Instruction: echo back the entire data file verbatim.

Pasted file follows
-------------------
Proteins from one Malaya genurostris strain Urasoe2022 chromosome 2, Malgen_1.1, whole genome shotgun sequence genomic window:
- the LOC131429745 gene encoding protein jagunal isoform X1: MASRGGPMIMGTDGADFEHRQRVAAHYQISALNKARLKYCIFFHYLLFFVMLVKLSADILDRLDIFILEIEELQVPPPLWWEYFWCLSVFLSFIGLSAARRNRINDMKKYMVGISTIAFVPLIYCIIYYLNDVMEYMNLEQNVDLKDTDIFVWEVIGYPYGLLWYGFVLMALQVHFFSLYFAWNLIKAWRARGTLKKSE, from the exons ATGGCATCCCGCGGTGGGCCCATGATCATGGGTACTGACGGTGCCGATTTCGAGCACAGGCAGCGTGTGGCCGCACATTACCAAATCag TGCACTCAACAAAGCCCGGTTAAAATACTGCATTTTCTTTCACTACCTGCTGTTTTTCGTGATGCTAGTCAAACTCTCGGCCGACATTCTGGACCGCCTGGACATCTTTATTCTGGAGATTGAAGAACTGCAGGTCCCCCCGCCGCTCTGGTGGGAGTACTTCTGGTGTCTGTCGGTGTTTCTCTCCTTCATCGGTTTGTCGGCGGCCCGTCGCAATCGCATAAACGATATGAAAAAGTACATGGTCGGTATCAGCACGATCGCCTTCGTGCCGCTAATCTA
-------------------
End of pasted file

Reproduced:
Proteins from one Malaya genurostris strain Urasoe2022 chromosome 2, Malgen_1.1, whole genome shotgun sequence genomic window:
- the LOC131429745 gene encoding protein jagunal isoform X1: MASRGGPMIMGTDGADFEHRQRVAAHYQISALNKARLKYCIFFHYLLFFVMLVKLSADILDRLDIFILEIEELQVPPPLWWEYFWCLSVFLSFIGLSAARRNRINDMKKYMVGISTIAFVPLIYCIIYYLNDVMEYMNLEQNVDLKDTDIFVWEVIGYPYGLLWYGFVLMALQVHFFSLYFAWNLIKAWRARGTLKKSE, from the exons ATGGCATCCCGCGGTGGGCCCATGATCATGGGTACTGACGGTGCCGATTTCGAGCACAGGCAGCGTGTGGCCGCACATTACCAAATCag TGCACTCAACAAAGCCCGGTTAAAATACTGCATTTTCTTTCACTACCTGCTGTTTTTCGTGATGCTAGTCAAACTCTCGGCCGACATTCTGGACCGCCTGGACATCTTTATTCTGGAGATTGAAGAACTGCAGGTCCCCCCGCCGCTCTGGTGGGAGTACTTCTGGTGTCTGTCGGTGTTTCTCTCCTTCATCGGTTTGTCGGCGGCCCGTCGCAATCGCATAAACGATATGAAAAAGTACATGGTCGGTATCAGCACGATCGCCTTCGTGCCGCTAATCTA